Center for the Arts and Humanities

Bicycles, Garbage, and Cameras: Three Contemporary Middle Eastern Films

Spring 2018
Haverford College

The films in “Bicycles, Garbage, and Cameras” convey stories of perseverance in the face of gender inequality, hope despite ongoing wars and ruins, and survival in a global world. They portray how people in the Middle East negotiate the social, economic, and political challenges they face daily.

Sponsored by the Haverford College Department of Anthropology, the Concentration in Middle Eastern & Islamic Studies, VCAM, and the Hurford Center for the Arts and Humanities’ Tuttle Fund for the Development of Visual Culture across the Curriculum.

All screenings are open to the public.

Organized by Zainab Saleh, Assistant Professor of Anthropology, Haverford College


Someone giving a demonstration on recycling

Garbage Dreams, 2009, 83 minutes
Directed by Mai Iskander

Tuesday, February 13, 2018
4:30 p.m.
VCAM Screening Room 001

GARBAGE DREAMS is a 2009 feature length documentary film produced and directed by Mai Iskander. Filmed over the course of four years, it follows three teenage boys born into the trash trade and growing up in the world’s largest garbage village, on the outskirts of Cairo, Egypt.

A young Saudi girl stares longingly at bicycles

Wadjda, 2012, 98 minutes
Directed by Haifaa al-Mansour

Monday, March 19, 2018
4:30 p.m.
VCAM Screening Room 001

WADJDA is a movie of firsts. This first feature film shot entirely in Saudi Arabia is the story of a young girl living in a suburb of Riyadh determined to raise enough money to buy a bike in a society that sees bicycles as dangerous to a girl's virtue. Even more impressive, WADJDA is the first feature film made by a female Saudi filmmaker. In a country where cinemas are banned and women cannot drive or vote, writer-director Haifaa al-Mansour has broken many barriers with her new film.

A woman stands in front of a board covered with photos and letters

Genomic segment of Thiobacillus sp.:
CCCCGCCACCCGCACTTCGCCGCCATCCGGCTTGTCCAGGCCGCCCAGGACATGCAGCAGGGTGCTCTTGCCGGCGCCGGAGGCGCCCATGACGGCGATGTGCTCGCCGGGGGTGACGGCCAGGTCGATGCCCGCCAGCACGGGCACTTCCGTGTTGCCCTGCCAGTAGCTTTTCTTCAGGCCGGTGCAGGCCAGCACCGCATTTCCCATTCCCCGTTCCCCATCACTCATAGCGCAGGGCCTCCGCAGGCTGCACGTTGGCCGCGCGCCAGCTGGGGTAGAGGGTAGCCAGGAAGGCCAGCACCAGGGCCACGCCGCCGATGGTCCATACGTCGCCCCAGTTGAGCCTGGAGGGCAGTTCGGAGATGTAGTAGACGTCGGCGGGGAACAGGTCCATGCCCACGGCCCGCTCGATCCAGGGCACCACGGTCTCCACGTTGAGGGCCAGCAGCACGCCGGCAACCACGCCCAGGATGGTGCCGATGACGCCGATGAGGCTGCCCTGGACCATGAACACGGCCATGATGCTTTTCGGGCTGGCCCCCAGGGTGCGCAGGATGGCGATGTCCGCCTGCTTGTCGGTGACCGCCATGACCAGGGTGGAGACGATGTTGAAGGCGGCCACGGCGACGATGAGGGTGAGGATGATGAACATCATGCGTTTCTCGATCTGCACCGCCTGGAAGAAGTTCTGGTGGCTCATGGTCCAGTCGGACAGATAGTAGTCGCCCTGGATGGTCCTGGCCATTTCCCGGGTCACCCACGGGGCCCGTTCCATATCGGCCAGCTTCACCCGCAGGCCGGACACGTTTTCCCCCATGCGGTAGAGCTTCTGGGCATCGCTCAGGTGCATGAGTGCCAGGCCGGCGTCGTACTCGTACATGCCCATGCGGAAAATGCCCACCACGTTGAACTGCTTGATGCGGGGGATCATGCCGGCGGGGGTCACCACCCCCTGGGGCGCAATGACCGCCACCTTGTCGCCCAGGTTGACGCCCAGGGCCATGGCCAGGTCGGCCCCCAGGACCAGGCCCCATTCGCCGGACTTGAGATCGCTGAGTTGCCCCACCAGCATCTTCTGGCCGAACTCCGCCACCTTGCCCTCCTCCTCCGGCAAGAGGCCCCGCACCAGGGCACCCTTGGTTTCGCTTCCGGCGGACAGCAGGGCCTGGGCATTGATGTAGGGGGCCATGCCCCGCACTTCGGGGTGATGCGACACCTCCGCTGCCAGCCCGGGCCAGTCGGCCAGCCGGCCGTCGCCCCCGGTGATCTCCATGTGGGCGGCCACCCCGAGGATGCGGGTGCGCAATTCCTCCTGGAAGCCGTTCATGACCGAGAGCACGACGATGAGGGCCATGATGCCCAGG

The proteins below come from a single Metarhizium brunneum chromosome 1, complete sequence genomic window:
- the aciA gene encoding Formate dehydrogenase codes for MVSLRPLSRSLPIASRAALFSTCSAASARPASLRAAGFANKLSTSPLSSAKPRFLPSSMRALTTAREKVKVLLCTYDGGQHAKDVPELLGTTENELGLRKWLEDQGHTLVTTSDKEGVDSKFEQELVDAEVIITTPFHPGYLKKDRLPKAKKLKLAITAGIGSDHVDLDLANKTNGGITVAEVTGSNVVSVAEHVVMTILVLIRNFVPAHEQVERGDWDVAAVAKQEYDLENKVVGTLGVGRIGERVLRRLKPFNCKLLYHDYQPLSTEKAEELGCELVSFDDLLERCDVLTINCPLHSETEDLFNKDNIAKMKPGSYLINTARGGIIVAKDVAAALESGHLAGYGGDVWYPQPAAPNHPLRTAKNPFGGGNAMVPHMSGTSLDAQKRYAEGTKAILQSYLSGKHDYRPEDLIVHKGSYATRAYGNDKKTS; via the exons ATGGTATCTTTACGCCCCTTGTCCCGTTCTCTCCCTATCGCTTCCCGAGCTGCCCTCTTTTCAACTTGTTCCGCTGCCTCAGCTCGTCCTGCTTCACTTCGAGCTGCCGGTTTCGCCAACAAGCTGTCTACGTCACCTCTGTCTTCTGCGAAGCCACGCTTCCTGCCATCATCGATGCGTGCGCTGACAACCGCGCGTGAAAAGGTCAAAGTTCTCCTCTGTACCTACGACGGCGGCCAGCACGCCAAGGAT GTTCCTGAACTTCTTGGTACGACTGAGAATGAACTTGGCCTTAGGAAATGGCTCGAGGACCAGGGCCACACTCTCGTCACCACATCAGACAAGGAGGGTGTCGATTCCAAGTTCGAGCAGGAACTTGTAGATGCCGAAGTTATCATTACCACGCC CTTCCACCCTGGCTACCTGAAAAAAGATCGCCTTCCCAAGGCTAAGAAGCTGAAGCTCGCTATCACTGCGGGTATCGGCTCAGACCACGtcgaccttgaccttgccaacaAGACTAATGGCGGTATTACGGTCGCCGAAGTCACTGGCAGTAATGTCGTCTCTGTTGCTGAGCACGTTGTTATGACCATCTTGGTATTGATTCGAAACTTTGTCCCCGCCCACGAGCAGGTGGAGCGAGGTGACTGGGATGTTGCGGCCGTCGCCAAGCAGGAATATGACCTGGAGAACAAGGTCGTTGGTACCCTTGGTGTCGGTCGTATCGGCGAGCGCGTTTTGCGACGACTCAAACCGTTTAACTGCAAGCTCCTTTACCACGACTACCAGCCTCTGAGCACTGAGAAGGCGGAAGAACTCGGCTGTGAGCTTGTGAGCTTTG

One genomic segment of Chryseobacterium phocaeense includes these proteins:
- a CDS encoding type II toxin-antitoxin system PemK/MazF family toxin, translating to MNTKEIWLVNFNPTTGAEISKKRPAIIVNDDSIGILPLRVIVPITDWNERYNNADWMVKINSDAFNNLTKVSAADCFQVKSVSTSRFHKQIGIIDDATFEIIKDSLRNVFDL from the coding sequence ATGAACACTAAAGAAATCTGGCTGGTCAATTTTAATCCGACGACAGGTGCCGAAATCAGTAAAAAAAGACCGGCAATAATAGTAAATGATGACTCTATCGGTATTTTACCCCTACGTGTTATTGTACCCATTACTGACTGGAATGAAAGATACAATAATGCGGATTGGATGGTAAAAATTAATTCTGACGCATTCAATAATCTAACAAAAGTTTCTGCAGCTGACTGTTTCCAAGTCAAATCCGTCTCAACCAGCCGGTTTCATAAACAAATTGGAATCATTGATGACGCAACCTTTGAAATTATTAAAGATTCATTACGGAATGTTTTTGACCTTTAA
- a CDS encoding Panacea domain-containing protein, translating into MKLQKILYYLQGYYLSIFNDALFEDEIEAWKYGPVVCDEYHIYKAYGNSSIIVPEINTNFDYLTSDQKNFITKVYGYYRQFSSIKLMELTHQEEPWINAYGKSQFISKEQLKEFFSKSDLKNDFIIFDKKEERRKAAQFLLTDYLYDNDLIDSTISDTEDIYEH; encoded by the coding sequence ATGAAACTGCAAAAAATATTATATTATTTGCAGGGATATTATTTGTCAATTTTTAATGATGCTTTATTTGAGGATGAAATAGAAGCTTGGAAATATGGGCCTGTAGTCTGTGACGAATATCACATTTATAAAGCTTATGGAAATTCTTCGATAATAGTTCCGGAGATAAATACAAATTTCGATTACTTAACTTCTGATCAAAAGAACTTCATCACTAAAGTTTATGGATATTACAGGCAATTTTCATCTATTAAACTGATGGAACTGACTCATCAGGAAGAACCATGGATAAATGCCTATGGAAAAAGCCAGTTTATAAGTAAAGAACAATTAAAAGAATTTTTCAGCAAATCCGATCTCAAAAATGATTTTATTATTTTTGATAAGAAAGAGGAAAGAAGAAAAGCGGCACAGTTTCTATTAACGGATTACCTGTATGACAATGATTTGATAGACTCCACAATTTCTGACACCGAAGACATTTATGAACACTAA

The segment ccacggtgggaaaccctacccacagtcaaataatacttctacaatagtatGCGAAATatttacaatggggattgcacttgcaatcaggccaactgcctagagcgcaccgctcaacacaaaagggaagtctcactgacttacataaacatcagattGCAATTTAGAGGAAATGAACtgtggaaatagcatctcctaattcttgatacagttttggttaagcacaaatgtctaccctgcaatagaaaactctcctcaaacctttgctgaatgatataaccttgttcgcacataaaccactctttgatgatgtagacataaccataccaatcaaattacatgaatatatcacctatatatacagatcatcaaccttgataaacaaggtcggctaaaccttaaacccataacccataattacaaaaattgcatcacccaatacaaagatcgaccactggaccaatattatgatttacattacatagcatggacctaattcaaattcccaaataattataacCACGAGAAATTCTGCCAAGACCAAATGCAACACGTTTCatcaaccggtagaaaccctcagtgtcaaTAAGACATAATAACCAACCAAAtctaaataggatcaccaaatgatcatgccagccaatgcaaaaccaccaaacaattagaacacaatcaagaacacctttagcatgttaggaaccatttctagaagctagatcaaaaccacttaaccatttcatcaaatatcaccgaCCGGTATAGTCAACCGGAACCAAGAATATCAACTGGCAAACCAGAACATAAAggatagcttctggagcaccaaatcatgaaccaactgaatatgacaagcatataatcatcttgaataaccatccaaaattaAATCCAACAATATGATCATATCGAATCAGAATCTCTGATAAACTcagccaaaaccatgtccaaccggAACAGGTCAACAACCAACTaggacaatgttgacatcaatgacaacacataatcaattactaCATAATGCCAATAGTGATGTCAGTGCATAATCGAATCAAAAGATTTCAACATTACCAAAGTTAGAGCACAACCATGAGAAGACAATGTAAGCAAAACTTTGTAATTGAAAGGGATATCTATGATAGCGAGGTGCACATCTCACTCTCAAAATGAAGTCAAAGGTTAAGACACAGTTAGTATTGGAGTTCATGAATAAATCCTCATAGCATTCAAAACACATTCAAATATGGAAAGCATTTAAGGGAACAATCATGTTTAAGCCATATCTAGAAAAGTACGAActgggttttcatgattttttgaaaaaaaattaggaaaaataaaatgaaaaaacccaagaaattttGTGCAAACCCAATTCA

Open Shutters: Our Feelings Took the Pictures, 2008, 102 minutes
Directed by Maysoon Pachachi

Monday, April 23, 2018
4:30 p.m.
VCAM Screening Room 001

For a month, a group of women from 5 cities in Iraq live and work together in a traditional courtyard house in Damascus. Everyday they are out on the streets of the Old City practicing their photography. Back in the house, they draw and present ‘life maps’ to each other, telling their stories with a rare honesty, with humor and grief and anger. They unearth memories, buried in the course of just trying to survive 30 years of war and sanctions. The experience transforms them and, back in Iraq, they shoot hundreds of photographs, each imbued with the sharp truth of lived experience.


Zainab Saleh

Zainab Saleh

Zainab Saleh, Ph.D. Sociocultural Anthropology, Columbia University, is Assistant Professor in Anthropology at Haverford College. Her research focuses on memory, nostalgia, belonging, war, and violence in Iraq and the Iraqi Diaspora. She examines the transformative impact that the US occupation of Iraq had on the  London-based Iraqi community’s social and political landscape. She is currently working on a manuscript entitled Inhabiting Destruction: Exile, Political Subjectivity, and the Iraqi Diaspora.